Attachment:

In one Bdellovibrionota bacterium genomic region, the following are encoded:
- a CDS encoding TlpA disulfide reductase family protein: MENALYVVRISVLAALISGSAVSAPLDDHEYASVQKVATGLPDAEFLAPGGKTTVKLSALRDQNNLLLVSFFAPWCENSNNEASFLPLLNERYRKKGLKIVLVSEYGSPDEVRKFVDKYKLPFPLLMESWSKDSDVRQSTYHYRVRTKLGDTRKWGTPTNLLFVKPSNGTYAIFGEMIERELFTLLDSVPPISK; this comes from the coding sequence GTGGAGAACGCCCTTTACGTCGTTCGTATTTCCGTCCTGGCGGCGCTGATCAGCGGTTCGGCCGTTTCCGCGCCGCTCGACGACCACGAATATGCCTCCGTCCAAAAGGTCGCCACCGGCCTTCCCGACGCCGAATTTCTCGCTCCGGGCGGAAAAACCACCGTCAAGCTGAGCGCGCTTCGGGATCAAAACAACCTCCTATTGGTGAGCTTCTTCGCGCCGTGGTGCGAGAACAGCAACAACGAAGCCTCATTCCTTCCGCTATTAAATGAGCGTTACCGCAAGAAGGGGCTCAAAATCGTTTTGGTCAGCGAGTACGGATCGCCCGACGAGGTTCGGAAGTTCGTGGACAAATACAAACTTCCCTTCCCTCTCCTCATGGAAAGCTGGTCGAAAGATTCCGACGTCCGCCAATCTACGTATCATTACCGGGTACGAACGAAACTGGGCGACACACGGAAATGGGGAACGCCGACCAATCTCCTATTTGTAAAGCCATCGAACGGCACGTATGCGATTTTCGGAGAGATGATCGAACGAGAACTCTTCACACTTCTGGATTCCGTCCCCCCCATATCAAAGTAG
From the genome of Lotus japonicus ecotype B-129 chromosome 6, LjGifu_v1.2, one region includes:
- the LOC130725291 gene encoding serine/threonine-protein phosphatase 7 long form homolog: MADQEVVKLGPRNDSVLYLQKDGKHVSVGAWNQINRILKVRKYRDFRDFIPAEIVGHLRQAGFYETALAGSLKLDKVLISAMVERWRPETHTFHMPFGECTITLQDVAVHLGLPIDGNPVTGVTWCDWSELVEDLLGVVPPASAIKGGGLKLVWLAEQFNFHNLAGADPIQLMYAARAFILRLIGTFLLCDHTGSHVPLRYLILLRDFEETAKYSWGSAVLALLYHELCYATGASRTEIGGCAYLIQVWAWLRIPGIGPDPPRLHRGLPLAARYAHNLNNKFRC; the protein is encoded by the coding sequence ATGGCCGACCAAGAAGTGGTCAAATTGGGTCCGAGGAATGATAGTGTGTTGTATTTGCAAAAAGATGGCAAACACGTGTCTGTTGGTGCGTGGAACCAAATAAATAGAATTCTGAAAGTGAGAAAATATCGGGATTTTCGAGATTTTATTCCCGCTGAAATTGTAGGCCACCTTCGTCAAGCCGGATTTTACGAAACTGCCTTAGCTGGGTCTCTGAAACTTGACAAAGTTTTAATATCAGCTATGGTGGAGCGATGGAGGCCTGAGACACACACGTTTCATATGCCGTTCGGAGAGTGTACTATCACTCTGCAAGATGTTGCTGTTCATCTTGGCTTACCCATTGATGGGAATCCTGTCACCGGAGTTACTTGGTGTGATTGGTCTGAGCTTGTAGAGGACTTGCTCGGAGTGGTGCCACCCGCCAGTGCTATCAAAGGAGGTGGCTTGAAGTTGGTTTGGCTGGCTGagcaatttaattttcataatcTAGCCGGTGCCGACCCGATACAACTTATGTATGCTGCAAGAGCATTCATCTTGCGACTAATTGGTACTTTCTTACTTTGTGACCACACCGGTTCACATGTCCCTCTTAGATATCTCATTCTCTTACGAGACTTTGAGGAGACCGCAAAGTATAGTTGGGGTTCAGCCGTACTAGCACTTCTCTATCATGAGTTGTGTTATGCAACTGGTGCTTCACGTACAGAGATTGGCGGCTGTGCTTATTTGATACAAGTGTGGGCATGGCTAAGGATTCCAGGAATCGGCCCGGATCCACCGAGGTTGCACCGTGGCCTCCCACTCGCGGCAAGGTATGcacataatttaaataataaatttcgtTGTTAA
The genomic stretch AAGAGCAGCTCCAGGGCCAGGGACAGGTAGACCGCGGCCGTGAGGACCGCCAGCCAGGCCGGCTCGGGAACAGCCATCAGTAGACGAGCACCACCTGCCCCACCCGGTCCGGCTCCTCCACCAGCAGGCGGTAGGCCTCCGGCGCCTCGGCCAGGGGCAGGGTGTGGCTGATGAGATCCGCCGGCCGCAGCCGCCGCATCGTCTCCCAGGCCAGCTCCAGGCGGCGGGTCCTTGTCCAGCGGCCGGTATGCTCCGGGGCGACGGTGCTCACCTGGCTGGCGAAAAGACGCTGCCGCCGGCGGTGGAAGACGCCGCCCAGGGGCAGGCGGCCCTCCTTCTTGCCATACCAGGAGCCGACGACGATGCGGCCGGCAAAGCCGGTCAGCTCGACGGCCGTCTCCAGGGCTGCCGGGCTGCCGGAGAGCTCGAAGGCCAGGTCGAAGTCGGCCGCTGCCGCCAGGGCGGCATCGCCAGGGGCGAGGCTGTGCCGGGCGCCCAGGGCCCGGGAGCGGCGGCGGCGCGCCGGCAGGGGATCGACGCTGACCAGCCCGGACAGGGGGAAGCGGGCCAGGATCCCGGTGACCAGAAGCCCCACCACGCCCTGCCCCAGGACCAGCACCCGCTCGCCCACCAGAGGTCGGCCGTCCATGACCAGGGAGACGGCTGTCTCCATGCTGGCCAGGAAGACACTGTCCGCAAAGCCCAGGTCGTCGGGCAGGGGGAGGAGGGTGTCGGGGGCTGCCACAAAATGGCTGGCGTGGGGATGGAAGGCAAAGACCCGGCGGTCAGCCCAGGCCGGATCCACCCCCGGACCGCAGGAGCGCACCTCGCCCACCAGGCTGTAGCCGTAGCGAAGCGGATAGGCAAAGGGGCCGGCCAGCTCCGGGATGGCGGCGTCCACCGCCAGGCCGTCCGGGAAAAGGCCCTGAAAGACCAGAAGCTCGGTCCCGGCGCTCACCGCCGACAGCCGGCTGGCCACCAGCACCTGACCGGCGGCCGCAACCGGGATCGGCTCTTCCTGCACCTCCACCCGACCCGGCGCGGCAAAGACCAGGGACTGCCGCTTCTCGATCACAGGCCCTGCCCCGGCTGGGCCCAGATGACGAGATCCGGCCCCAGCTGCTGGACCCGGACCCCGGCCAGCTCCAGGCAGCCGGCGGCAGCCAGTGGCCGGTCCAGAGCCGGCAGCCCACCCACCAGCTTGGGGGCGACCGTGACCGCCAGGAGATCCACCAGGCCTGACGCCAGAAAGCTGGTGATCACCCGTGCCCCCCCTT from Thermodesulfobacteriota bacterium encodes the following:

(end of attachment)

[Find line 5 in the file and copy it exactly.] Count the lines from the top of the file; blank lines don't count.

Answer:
The genomic stretch AAGAGCAGCTCCAGGGCCAGGGACAGGTAGACCGCGGCCGTGAGGACCGCCAGCCAGGCCGGCTCGGGAACAGCCATCAGTAGACGAGCACCACCTGCCCCACCCGGTCCGGCTCCTCCACCAGCAGGCGGTAGGCCTCCGGCGCCTCGGCCAGGGGCAGGGTGTGGCTGATGAGATCCGCCGGCCGCAGCCGCCGCATCGTCTCCCAGGCCAGCTCCAGGCGGCGGGTCCTTGTCCAGCGGCCGGTATGCTCCGGGGCGACGGTGCTCACCTGGCTGGCGAAAAGACGCTGCCGCCGGCGGTGGAAGACGCCGCCCAGGGGCAGGCGGCCCTCCTTCTTGCCATACCAGGAGCCGACGACGATGCGGCCGGCAAAGCCGGTCAGCTCGACGGCCGTCTCCAGGGCTGCCGGGCTGCCGGAGAGCTCGAAGGCCAGGTCGAAGTCGGCCGCTGCCGCCAGGGCGGCATCGCCAGGGGCGAGGCTGTGCCGGGCGCCCAGGGCCCGGGAGCGGCGGCGGCGCGCCGGCAGGGGATCGACGCTGACCAGCCCGGACAGGGGGAAGCGGGCCAGGATCCCGGTGACCAGAAGCCCCACCACGCCCTGCCCCAGGACCAGCACCCGCTCGCCCACCAGAGGTCGGCCGTCCATGACCAGGGAGACGGCTGTCTCCATGCTGGCCAGGAAGACACTGTCCGCAAAGCCCAGGTCGTCGGGCAGGGGGAGGAGGGTGTCGGGGGCTGCCACAAAATGGCTGGCGTGGGGATGGAAGGCAAAGACCCGGCGGTCAGCCCAGGCCGGATCCACCCCCGGACCGCAGGAGCGCACCTCGCCCACCAGGCTGTAGCCGTAGCGAAGCGGATAGGCAAAGGGGCCGGCCAGCTCCGGGATGGCGGCGTCCACCGCCAGGCCGTCCGGGAAAAGGCCCTGAAAGACCAGAAGCTCGGTCCCGGCGCTCACCGCCGACAGCCGGCTGGCCACCAGCACCTGACCGGCGGCCGCAACCGGGATCGGCTCTTCCTGCACCTCCACCCGACCCGGCGCGGCAAAGACCAGGGACTGCCGCTTCTCGATCACAGGCCCTGCCCCGGCTGGGCCCAGATGACGAGATCCGGCCCCAGCTGCTGGACCCGGACCCCGGCCAGCTCCAGGCAGCCGGCGGCAGCCAGTGGCCGGTCCAGAGCCGGCAGCCCACCCACCAGCTTGGGGGCGACCGTGACCGCCAGGAGATCCACCAGGCCTGACGCCAGAAAGCTGGTGATCACCCGTGCCCCCCCTT from Thermodesulfobacteriota bacterium encodes the following: